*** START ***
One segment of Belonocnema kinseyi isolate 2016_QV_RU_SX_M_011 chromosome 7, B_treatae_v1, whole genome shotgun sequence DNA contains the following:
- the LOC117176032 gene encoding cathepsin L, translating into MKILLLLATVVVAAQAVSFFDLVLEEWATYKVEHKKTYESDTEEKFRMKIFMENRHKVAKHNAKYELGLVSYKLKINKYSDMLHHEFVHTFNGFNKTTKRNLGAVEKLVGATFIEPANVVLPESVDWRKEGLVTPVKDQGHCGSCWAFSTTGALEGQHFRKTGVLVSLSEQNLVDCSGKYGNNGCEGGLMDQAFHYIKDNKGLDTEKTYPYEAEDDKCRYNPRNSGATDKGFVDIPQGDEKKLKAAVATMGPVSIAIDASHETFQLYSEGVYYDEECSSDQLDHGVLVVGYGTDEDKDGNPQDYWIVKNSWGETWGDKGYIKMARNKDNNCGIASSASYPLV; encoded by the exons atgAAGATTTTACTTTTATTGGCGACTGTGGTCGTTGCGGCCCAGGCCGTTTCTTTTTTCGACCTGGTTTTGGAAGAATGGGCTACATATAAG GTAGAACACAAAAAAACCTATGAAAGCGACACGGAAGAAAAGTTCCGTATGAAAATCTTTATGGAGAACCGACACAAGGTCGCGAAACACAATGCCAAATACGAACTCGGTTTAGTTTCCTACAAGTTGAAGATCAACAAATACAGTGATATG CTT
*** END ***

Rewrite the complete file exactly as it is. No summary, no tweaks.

One segment of Belonocnema kinseyi isolate 2016_QV_RU_SX_M_011 chromosome 7, B_treatae_v1, whole genome shotgun sequence DNA contains the following:
- the LOC117176032 gene encoding cathepsin L, translating into MKILLLLATVVVAAQAVSFFDLVLEEWATYKVEHKKTYESDTEEKFRMKIFMENRHKVAKHNAKYELGLVSYKLKINKYSDMLHHEFVHTFNGFNKTTKRNLGAVEKLVGATFIEPANVVLPESVDWRKEGLVTPVKDQGHCGSCWAFSTTGALEGQHFRKTGVLVSLSEQNLVDCSGKYGNNGCEGGLMDQAFHYIKDNKGLDTEKTYPYEAEDDKCRYNPRNSGATDKGFVDIPQGDEKKLKAAVATMGPVSIAIDASHETFQLYSEGVYYDEECSSDQLDHGVLVVGYGTDEDKDGNPQDYWIVKNSWGETWGDKGYIKMARNKDNNCGIASSASYPLV; encoded by the exons atgAAGATTTTACTTTTATTGGCGACTGTGGTCGTTGCGGCCCAGGCCGTTTCTTTTTTCGACCTGGTTTTGGAAGAATGGGCTACATATAAG GTAGAACACAAAAAAACCTATGAAAGCGACACGGAAGAAAAGTTCCGTATGAAAATCTTTATGGAGAACCGACACAAGGTCGCGAAACACAATGCCAAATACGAACTCGGTTTAGTTTCCTACAAGTTGAAGATCAACAAATACAGTGATATG CTT